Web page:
By Joel Warner
By Michael Roberts
By Alan Prendergast
By Michael Roberts
By Michael Roberts
By Amber Taufen
By Patricia Calhoun
By William Breathes
"We have just had 11,000 Kiwanians from all over the world in our town. We filled the Colorado Convention Center and also used Currigan Hall. Our members filled the restaurants," says Reda Walsh, president of the Kiwanis Club of Englewood, reading from an e-mail she sent "in frustration" to Post editorial-page editor Sue O'Brien, which was published in the paper's letters section on June 25. "Here's one that really ticks me: The president of Morton Salt Company was here and presented a check for $1,025,000 to Kiwanis in our joint efforts to eliminate iodine deficiency disorders around the world"--but there was no mention of that in the local news. (Although the Post interviewed spokesman Roger Moore, the piece focused on the former James Bond's opinions of Austin Powers, not his work publicizing the iodine-disorder campaign--much less the Kiwanis convention.)
"It just blew us all away," Walsh says. "Had we known we wouldn't have had any publicity whatsoever, we would have marched into TV channels and newspapers, and we would have phoned them and been on their backs. We kept thinking each day, surely there will be something. Finally, my letter to the Denver Post editorial page was the only thing. I think there were two short paragraphs in the Rocky Mountain News about memorial plaques that were given to Dave Sanders's widow and the husband of the teacher who died in Jonesboro, Arkansas, but they didn't even mention that the convention was in Denver. It was unbelievable."
The Kiwanians might have done well to storm Channel 9 on Wednesday, June 23. The news director obviously was desperate for stories that day, since the station aired Heidi Hemmat's insipid piece on Westword's June 17 "Nuts" cartoon. The story centered on a protest held that afternoon by precisely two people--Ron Aigner and Steve Schweitzberger--at the Columbine Library, where Aigner began shouting that Westword must go ("devil shit," he later called the paper) after he spotted a lone News reporter there on a different assignment. Although Hemmat wasn't in attendance, that didn't stop her from filing a report.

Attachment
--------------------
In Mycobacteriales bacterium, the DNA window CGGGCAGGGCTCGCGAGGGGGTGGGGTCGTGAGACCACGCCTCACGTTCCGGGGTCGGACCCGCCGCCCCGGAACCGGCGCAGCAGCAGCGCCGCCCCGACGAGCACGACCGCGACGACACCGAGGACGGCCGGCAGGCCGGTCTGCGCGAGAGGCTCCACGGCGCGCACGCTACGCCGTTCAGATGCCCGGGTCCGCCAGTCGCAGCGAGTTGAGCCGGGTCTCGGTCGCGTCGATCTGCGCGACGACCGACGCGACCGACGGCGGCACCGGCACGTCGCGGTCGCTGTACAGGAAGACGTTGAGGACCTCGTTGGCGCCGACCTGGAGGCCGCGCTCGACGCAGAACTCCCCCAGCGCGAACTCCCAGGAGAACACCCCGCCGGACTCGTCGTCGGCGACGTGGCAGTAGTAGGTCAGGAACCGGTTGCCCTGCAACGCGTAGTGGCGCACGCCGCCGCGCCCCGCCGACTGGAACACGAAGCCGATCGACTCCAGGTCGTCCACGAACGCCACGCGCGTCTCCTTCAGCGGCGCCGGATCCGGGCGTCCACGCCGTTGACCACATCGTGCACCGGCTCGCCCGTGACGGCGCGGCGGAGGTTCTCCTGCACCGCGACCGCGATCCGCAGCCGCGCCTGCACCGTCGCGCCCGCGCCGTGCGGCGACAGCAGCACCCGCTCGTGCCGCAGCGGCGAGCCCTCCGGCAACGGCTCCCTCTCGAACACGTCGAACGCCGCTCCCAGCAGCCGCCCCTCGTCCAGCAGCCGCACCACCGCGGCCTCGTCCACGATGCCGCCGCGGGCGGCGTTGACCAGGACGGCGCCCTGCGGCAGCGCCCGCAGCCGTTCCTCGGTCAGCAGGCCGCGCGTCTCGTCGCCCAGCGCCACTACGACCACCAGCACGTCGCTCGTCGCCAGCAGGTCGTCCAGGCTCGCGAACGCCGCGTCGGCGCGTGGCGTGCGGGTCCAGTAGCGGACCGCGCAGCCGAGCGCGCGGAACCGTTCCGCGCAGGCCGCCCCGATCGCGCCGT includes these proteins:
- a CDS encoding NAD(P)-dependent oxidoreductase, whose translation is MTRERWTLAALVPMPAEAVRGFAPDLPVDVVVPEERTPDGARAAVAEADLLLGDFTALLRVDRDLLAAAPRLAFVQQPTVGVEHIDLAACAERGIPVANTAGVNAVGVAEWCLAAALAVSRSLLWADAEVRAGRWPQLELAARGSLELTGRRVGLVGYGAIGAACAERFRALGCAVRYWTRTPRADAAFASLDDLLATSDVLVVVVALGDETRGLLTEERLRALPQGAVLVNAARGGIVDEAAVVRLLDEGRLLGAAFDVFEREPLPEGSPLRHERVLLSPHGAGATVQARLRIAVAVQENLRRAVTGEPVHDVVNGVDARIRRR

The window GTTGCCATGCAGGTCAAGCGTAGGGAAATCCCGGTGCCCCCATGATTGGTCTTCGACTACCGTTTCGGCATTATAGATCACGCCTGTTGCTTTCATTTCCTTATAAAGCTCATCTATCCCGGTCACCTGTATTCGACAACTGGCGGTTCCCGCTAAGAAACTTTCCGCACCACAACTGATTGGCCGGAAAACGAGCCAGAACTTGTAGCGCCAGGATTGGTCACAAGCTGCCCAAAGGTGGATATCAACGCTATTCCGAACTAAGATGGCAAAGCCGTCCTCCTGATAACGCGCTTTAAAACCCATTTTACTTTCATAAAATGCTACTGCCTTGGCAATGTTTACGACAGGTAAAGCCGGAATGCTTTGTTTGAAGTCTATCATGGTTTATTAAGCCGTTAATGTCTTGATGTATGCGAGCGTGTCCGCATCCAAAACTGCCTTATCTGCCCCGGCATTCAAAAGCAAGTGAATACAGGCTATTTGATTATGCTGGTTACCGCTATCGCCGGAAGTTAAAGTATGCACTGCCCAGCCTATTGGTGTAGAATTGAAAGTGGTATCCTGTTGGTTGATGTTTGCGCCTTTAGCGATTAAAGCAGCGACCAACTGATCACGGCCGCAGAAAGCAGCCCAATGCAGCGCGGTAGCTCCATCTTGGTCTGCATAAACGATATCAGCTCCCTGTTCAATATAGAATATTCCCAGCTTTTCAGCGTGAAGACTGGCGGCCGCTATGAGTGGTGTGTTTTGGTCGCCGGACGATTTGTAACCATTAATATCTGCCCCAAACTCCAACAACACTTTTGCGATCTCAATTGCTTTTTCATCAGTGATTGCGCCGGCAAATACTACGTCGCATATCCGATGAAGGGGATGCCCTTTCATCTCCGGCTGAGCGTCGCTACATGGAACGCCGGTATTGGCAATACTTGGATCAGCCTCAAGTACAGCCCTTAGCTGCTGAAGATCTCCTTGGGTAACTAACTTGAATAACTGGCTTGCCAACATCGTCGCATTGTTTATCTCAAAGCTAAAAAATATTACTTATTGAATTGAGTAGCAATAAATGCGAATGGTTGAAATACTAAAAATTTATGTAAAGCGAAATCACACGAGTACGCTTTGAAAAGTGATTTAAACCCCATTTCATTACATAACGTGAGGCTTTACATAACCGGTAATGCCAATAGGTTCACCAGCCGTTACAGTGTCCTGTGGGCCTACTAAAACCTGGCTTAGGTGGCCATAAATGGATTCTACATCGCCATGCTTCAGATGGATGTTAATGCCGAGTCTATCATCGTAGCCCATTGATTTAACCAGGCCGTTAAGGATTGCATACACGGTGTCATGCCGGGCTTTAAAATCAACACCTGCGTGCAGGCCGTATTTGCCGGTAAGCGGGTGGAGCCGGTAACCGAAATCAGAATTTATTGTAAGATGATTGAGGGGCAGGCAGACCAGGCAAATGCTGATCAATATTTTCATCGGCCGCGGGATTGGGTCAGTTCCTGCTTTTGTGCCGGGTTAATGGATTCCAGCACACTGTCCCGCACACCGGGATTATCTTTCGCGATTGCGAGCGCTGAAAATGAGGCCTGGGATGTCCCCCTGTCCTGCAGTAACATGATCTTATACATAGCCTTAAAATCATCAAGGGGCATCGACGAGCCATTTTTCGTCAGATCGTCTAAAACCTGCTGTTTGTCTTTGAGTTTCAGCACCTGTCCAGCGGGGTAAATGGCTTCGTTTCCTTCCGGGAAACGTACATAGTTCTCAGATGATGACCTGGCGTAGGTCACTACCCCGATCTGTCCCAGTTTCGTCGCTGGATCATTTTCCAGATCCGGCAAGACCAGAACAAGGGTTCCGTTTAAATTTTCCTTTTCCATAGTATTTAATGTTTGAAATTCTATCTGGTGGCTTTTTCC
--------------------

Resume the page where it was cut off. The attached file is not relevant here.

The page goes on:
"What happened at Columbine was so horrible, so shocking," Hemmat told her 10 p.m. audience, "that more than two months later, it still makes headlines." But that's only because certain media outlets keep dredging up any excuse to run something, anything, Columbine-related. Hemmat's report, for example, paired dramatic April 20 footage of SWAT teams and Columbine students fleeing the school with an interview with Schweitzberger, comments from Schweitzberger's eleven-year-old daughter, and the opinion of a passerby after the cartoon was thrust in her face.
Hemmat reported that Mike Wartella's cartoon featured a teenage boy waving a sawed-off shotgun and proclaiming "Sell your soul to evil"; Schweitzberger (whose Columbine cross campaign made Kenny Be's Worst-Case Scenario in the same issue) pointed out that "Nuts" contained a picture of a propane-tank bomb like the one that didn't go off in the school cafeteria.
True enough, but any non-hysterical reading of the cartoon also revealed that the boy who supposedly represented Evil was wearing a shirt with a Gap Gothics logo (and any fourth-grader worth her Gummi Bears knows that the Gap doesn't make goth clothing). This was a cartoon, for pity's sake, that showed the Snap, Crackle and Pop characters saying "Kill" "Your" "Mommy!"
Snap, Crackle and Pop characters don't really advise kids to kill their mothers. In fact, Kellogg's Rice Krispies don't actually say "snap, crackle, pop." Instead, the Snap, Crackle and Pop characters were invented to sell cereal to kids--and that was precisely Wartella's point: Kids are victims both of ad campaigns created by adults that attempt to sell them products without any consideration for their well-being and of adults who turn around and blame those same kids for the supposedly "evil" culture they live in.
Granted, Wartella's idea--that violent images and insatiable material desires are "America's Greatest By-Product"--is a sophisticated one. But unlike Channel 9, which assumed viewers were stupid enough to fall for its ridiculous excuse to use that dramatic footage one more time, Westword gives its readers credit for being smart enough to grasp sophisticated ideas.
After watching Channel 9's report, Wartella drew his response. Viewer discretion advised: The cartoon on this page requires a thinking cap.